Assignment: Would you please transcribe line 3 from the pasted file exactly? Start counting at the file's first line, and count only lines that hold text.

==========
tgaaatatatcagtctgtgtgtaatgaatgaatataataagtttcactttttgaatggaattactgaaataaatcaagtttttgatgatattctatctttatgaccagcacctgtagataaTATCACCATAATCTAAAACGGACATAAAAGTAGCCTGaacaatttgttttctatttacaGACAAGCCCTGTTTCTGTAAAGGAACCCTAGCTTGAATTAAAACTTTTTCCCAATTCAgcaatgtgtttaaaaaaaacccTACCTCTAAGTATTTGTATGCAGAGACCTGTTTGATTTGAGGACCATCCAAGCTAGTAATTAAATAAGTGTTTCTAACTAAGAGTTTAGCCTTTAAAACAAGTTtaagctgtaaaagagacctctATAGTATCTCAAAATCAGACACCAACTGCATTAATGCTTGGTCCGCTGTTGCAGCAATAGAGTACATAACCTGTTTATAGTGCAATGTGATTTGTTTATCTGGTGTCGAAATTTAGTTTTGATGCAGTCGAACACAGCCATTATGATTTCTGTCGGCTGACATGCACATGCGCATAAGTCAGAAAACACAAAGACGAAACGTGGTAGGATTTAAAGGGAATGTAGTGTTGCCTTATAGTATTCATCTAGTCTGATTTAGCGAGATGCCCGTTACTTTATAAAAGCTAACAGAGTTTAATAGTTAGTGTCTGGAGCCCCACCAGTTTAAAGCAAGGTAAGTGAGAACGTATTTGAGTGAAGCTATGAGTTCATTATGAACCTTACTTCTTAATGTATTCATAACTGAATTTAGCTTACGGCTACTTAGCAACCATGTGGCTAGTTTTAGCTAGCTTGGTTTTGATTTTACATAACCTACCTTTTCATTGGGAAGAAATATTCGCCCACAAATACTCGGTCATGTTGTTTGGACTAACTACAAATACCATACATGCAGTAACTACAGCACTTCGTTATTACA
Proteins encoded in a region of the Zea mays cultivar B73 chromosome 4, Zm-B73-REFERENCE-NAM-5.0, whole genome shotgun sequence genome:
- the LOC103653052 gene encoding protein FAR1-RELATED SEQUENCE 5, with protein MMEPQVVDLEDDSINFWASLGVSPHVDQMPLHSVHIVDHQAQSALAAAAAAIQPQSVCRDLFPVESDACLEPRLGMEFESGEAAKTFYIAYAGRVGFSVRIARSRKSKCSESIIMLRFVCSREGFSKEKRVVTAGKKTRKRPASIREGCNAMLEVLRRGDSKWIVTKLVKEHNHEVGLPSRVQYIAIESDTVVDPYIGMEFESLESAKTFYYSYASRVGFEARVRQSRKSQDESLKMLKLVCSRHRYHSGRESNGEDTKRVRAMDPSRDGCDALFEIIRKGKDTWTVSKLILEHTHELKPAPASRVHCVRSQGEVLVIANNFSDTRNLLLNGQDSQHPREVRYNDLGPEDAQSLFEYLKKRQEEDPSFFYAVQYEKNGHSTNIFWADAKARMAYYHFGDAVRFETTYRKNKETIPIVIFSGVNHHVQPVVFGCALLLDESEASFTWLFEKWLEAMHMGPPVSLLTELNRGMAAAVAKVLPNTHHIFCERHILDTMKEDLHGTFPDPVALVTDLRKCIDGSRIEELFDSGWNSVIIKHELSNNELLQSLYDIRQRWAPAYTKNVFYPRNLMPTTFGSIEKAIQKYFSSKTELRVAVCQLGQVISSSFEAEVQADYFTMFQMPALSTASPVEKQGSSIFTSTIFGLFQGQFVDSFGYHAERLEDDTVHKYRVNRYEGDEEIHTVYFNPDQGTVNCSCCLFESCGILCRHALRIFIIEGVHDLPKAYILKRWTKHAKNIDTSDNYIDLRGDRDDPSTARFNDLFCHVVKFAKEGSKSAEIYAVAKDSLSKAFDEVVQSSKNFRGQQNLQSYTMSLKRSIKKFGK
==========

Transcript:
- the LOC103653052 gene encoding protein FAR1-RELATED SEQUENCE 5, with protein MMEPQVVDLEDDSINFWASLGVSPHVDQMPLHSVHIVDHQAQSALAAAAAAIQPQSVCRDLFPVESDACLEPRLGMEFESGEAAKTFYIAYAGRVGFSVRIARSRKSKCSESIIMLRFVCSREGFSKEKRVVTAGKKTRKRPASIREGCNAMLEVLRRGDSKWIVTKLVKEHNHEVGLPSRVQYIAIESDTVVDPYIGMEFESLESAKTFYYSYASRVGFEARVRQSRKSQDESLKMLKLVCSRHRYHSGRESNGEDTKRVRAMDPSRDGCDALFEIIRKGKDTWTVSKLILEHTHELKPAPASRVHCVRSQGEVLVIANNFSDTRNLLLNGQDSQHPREVRYNDLGPEDAQSLFEYLKKRQEEDPSFFYAVQYEKNGHSTNIFWADAKARMAYYHFGDAVRFETTYRKNKETIPIVIFSGVNHHVQPVVFGCALLLDESEASFTWLFEKWLEAMHMGPPVSLLTELNRGMAAAVAKVLPNTHHIFCERHILDTMKEDLHGTFPDPVALVTDLRKCIDGSRIEELFDSGWNSVIIKHELSNNELLQSLYDIRQRWAPAYTKNVFYPRNLMPTTFGSIEKAIQKYFSSKTELRVAVCQLGQVISSSFEAEVQADYFTMFQMPALSTASPVEKQGSSIFTSTIFGLFQGQFVDSFGYHAERLEDDTVHKYRVNRYEGDEEIHTVYFNPDQGTVNCSCCLFESCGILCRHALRIFIIEGVHDLPKAYILKRWTKHAKNIDTSDNYIDLRGDRDDPSTARFNDLFCHVVKFAKEGSKSAEIYAVAKDSLSKAFDEVVQSSKNFRGQQNLQSYTMSLKRSIKKFGK